|↑1||This is one of the loveliest canto openings in the Poem, and Dante the Poet captures the deep sentiments of longing as the day comes to an end and travelers–whether sailors or pilgrims–ache with yearning to be with those they have left behind. Dante also touches lightly on the image of a ship (the sailor) to which he will later compare his great Poem. Eight cantos into the Purgatorio, he also reiterates the pilgrim motif that bonds us together with Dante the Pilgrim as we journey together toward Heaven and the vision of God. At the same time, and on a deeper level, beautiful as all of this may be, there is a yearning for the past that is incompatible with the ever-forward and upward movement demanded by very nature of Purgatory. The souls here are not in any danger of sinning, but their actual purgation has not begun which will take all their concentration.
And so, here we are at the end of the first day on the Mountain of Purgatory and the image of the tolling bell recalls to Dante’s mind the hour of Compline–the last daily prayer of the Church. And, as we shall see, this canto is filled with ritual. We have already heard the hymn Salve Regina sung by the souls in the Valley of the Kings as we listened to Sordello’s narration at the valley’s edge in the last canto. Now, with both the hymn and Sordello’s account of those souls finished, Dante, in a kind of dream-state, no longer hears Sordello but watches the kings as one of them (unnamed) stands and calls the others to rise with him in prayer. His hands, lifted toward Heaven, recalls the first verses of Psalm 134 which opens the service of Compline: “O come, bless the Lord, all you servants of the Lord. You who stand in the house of the Lord throughout the nights, lift up your hands toward the sanctuary and bless the Lord.” They all follow him and face East, the sacred direction of both sunrise (a symbol of Christ) and the grace of God. Medieval churches were often constructed on an east-west axis so that the Sacred Liturgy was always celebrated facing east. Interestingly, Medieval maps were laid out with east at the top. With the dying of the day, we join the souls in recalling that our journey toward ultimate salvation requires a dying (no longer listening) to those earthly things that hold us back as we look forward in hope to the glory of a new day illuminated by God.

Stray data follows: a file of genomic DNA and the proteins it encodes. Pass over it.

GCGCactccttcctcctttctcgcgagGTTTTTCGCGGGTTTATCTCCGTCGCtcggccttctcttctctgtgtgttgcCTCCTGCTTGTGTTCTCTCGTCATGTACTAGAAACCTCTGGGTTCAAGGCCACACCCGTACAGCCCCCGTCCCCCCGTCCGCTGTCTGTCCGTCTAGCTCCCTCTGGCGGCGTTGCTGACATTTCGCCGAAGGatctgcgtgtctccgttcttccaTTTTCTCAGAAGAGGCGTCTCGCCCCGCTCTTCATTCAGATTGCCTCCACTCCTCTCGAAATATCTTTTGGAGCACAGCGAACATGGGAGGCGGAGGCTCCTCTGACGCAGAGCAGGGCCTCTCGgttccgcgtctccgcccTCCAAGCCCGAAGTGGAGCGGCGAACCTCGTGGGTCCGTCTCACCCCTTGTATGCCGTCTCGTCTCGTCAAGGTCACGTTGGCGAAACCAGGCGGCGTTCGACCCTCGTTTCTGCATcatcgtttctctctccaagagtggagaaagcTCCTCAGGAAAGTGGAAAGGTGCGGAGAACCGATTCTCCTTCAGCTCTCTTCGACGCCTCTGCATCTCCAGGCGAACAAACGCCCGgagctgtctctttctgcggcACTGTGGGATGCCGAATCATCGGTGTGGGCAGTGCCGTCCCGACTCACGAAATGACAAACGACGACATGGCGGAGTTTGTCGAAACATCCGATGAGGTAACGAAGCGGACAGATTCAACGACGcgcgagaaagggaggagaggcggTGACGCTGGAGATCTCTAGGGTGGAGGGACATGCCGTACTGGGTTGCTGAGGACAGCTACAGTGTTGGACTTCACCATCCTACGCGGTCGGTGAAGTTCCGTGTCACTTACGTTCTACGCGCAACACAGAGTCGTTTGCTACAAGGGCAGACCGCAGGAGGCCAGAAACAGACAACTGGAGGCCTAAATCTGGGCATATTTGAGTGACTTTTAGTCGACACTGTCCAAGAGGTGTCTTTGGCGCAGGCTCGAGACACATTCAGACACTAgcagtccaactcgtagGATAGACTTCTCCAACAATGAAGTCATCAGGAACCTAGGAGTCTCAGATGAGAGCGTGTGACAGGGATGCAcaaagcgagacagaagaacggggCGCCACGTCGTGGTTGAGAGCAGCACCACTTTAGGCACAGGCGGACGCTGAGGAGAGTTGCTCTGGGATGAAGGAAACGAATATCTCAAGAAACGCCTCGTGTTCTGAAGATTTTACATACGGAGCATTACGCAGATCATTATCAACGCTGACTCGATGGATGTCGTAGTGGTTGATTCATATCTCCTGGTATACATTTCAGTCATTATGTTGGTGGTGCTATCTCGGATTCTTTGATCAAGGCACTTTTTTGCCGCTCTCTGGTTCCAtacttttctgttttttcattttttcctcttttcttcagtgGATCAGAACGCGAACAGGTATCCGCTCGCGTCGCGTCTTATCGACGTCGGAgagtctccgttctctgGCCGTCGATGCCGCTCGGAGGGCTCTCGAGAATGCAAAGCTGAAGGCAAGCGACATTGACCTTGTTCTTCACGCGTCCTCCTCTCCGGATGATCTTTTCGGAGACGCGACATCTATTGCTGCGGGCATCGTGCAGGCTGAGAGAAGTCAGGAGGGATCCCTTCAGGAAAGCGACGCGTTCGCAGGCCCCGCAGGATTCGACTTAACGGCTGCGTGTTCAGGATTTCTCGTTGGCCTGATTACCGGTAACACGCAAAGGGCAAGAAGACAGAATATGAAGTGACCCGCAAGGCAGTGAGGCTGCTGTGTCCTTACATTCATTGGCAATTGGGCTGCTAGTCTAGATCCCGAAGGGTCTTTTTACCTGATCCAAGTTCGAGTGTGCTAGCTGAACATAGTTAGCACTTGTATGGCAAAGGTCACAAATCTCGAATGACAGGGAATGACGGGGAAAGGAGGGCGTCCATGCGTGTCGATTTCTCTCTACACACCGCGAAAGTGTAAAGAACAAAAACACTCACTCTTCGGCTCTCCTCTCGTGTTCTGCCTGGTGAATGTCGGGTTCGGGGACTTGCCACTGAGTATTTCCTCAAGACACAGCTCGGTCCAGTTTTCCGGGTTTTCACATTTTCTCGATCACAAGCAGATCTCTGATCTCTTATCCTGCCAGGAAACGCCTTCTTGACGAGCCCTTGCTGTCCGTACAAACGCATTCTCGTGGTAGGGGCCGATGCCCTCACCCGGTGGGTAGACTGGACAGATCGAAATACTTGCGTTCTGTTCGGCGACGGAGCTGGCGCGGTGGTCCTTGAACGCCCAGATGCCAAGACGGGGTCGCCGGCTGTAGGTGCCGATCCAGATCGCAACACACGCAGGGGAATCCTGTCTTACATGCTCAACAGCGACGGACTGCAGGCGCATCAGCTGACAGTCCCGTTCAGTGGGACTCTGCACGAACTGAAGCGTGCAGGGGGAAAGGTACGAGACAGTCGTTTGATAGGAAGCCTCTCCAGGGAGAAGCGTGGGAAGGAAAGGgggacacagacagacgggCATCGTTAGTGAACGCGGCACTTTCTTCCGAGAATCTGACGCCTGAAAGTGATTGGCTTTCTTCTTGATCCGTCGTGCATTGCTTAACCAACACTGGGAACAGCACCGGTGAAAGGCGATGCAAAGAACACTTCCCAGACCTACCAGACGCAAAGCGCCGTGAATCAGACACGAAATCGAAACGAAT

|↑2||The hymn, Te lucis ante terminum is traditionally attributed to St. Ambrose of Milan, and is sung at the beginning of the service of Compline at the end of the day:
Before the ending of the day,
Note how Dante and all the souls here are so completely absorbed, and note again how they all sing in harmony–a characteristic of Purgatory we’ll observe again and again. One is also reminded of when Casella sang in Canto 1 and everyone listened with rapt attention. While the souls in Purgatory aren’t in need of protection against temptation or evil dreams, in this hymn they join in solidarity with those on earth who still need that protection. This is part of what the Church calls “the Communion of Saints,” the community of the Saints in Heaven, the souls in Purgatory, and the faithful on earth.
|↑3||Dante the Poet addresses the reader directly seven times in the Purgatorio. This is the first time. Dante the Pilgrim has already given himself over completely to what is about to happen, and we’re urged here to do the same so that we can enjoy to the fullest extent what happens–overtly and subtly–in the rest of this canto.|
|↑4||Keep in mind that Sordello, Virgil, and Dante are still on their “balcony” at the edge of the valley. Recall the first appearance of the angel-pilot guiding the ship of souls in Canto 2. This is the second appearance of angels and it has two parts. Here in the first part, the evening liturgy of Compline has already begun with the singing of the Salve Regina. Now, all the souls in this place stand, facing east as they join in prayer singing the Te lucis, and reciting the Psalms of the Church’s evening prayer. An aura of sacredness comes upon the souls including Sordello, Virgil, and Dante, and it goes without saying that we are also invited to participate. This ritual is repeated every evening.
Two great angels descend from the heavens and take their places at either side of the valley. They are dressed in gorgeous green robes symbolizing the virtue of hope, and each carries two flaming swords with blunted tips. The swords symbolize the justice of God tempered by His mercy, the flames symbolizing the love of God. Broken as they are, these swords aren’t intended to do any harm. In his commentary, Musa suggests that the blunted swords may represent that inability to move upward during the night that Sordello spoke of earlier. He also notes that golden hair was often used in icons and paintings as a symbol of blessedness. That the swords are flaming reminds us of the scene in chapter 3 of the Book of Genesis where Adam and Eve are driven from the Garden of Eden. An angel (perhaps two) is stationed at the entrance with a flaming sword which turns in every direction to prevent them from returning.